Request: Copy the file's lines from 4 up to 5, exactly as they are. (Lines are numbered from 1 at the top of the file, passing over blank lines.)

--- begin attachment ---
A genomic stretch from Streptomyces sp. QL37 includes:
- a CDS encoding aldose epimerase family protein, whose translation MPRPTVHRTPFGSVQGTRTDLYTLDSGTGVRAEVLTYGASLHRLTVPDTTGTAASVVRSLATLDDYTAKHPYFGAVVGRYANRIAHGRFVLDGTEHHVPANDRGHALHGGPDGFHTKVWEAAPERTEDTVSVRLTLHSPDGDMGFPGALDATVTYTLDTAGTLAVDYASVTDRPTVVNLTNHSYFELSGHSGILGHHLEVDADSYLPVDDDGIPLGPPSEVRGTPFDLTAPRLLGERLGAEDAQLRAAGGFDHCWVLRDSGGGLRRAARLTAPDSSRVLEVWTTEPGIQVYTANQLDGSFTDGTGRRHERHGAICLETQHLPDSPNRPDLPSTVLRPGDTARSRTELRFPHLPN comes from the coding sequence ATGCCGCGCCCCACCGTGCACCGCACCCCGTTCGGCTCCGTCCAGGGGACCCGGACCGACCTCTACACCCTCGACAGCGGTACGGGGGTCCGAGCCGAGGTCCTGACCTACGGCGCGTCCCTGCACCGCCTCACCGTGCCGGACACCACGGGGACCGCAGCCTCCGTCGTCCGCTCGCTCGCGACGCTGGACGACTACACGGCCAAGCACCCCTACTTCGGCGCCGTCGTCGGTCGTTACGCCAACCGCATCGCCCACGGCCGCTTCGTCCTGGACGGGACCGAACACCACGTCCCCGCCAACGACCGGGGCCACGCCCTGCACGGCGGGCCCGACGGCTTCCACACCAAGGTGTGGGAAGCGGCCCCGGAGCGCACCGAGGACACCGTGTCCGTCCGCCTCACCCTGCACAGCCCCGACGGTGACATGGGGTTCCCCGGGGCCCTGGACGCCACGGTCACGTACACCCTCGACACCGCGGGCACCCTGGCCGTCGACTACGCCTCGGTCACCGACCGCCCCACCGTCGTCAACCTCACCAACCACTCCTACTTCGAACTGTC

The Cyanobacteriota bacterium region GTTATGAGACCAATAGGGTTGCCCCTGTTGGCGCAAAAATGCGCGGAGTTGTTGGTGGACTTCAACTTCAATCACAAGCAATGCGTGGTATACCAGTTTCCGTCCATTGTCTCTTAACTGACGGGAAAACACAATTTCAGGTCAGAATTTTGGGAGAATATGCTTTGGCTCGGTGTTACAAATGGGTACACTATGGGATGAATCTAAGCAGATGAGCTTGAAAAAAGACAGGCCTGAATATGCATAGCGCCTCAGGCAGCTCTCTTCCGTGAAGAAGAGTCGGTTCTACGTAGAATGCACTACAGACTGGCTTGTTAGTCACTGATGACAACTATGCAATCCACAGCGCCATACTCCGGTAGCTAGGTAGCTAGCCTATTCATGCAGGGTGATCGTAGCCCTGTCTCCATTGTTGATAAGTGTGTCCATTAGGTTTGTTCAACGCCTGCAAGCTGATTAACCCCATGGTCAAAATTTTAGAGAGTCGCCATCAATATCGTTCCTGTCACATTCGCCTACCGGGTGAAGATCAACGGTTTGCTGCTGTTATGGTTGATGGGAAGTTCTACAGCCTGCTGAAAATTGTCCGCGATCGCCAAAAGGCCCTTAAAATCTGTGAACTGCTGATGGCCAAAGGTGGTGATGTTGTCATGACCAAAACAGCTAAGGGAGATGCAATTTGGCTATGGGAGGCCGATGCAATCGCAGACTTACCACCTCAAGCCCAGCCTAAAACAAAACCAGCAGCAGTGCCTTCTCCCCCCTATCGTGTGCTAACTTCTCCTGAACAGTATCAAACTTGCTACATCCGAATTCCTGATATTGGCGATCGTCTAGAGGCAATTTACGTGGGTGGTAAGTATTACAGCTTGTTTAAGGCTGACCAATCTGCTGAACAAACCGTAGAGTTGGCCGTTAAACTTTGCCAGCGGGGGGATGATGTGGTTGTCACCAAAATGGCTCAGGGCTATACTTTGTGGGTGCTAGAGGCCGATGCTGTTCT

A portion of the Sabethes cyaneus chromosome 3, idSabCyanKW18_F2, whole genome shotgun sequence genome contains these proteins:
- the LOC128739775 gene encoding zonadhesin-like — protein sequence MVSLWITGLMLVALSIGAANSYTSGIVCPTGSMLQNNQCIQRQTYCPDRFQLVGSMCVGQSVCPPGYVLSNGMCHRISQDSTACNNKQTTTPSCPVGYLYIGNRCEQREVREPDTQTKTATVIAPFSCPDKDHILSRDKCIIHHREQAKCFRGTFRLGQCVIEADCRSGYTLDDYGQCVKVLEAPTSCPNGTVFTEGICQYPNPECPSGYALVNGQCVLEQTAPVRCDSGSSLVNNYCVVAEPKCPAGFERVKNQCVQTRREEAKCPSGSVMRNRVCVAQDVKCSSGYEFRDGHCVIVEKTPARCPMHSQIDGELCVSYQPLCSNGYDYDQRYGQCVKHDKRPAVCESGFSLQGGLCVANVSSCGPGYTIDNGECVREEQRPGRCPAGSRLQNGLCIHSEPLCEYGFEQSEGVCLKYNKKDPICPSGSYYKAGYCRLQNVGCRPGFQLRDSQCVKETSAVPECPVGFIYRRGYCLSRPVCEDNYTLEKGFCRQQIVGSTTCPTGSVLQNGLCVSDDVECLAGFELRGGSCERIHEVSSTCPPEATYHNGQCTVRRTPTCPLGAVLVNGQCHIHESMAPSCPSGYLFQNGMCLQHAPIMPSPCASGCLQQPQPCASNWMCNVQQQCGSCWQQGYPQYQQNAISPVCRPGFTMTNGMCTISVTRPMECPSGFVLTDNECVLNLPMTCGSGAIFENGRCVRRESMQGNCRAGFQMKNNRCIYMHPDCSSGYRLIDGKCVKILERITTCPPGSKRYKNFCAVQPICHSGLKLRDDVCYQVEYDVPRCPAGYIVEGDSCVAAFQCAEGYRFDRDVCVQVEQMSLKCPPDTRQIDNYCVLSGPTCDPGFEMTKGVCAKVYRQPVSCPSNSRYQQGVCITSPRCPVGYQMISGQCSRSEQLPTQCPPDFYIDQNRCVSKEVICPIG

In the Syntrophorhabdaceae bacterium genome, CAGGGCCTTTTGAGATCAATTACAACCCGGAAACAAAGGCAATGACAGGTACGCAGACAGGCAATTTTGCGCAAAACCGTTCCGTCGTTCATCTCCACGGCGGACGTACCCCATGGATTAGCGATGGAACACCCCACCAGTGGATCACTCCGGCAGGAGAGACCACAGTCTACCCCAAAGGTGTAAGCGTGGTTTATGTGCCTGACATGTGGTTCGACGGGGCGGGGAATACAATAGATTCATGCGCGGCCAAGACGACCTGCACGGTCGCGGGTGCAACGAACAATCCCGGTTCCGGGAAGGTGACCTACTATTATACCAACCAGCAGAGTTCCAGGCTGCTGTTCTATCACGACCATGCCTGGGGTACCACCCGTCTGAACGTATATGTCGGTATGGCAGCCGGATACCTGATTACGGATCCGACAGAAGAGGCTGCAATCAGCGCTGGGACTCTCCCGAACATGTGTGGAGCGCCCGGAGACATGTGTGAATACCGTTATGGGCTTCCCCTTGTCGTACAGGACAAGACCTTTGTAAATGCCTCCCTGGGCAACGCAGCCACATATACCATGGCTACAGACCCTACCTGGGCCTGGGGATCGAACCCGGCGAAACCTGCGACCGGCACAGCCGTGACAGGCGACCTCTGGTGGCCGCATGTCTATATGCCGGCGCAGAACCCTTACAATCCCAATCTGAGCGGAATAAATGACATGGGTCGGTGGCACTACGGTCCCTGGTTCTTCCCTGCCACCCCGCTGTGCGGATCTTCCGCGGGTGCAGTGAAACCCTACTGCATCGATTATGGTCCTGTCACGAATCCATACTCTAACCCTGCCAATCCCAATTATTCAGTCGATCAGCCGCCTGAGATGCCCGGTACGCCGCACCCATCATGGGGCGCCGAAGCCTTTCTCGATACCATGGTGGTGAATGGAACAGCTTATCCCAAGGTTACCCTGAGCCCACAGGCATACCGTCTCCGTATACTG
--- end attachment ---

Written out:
A portion of the Sabethes cyaneus chromosome 3, idSabCyanKW18_F2, whole genome shotgun sequence genome contains these proteins:
- the LOC128739775 gene encoding zonadhesin-like — protein sequence MVSLWITGLMLVALSIGAANSYTSGIVCPTGSMLQNNQCIQRQTYCPDRFQLVGSMCVGQSVCPPGYVLSNGMCHRISQDSTACNNKQTTTPSCPVGYLYIGNRCEQREVREPDTQTKTATVIAPFSCPDKDHILSRDKCIIHHREQAKCFRGTFRLGQCVIEADCRSGYTLDDYGQCVKVLEAPTSCPNGTVFTEGICQYPNPECPSGYALVNGQCVLEQTAPVRCDSGSSLVNNYCVVAEPKCPAGFERVKNQCVQTRREEAKCPSGSVMRNRVCVAQDVKCSSGYEFRDGHCVIVEKTPARCPMHSQIDGELCVSYQPLCSNGYDYDQRYGQCVKHDKRPAVCESGFSLQGGLCVANVSSCGPGYTIDNGECVREEQRPGRCPAGSRLQNGLCIHSEPLCEYGFEQSEGVCLKYNKKDPICPSGSYYKAGYCRLQNVGCRPGFQLRDSQCVKETSAVPECPVGFIYRRGYCLSRPVCEDNYTLEKGFCRQQIVGSTTCPTGSVLQNGLCVSDDVECLAGFELRGGSCERIHEVSSTCPPEATYHNGQCTVRRTPTCPLGAVLVNGQCHIHESMAPSCPSGYLFQNGMCLQHAPIMPSPCASGCLQQPQPCASNWMCNVQQQCGSCWQQGYPQYQQNAISPVCRPGFTMTNGMCTISVTRPMECPSGFVLTDNECVLNLPMTCGSGAIFENGRCVRRESMQGNCRAGFQMKNNRCIYMHPDCSSGYRLIDGKCVKILERITTCPPGSKRYKNFCAVQPICHSGLKLRDDVCYQVEYDVPRCPAGYIVEGDSCVAAFQCAEGYRFDRDVCVQVEQMSLKCPPDTRQIDNYCVLSGPTCDPGFEMTKGVCAKVYRQPVSCPSNSRYQQGVCITSPRCPVGYQMISGQCSRSEQLPTQCPPDFYIDQNRCVSKEVICPIG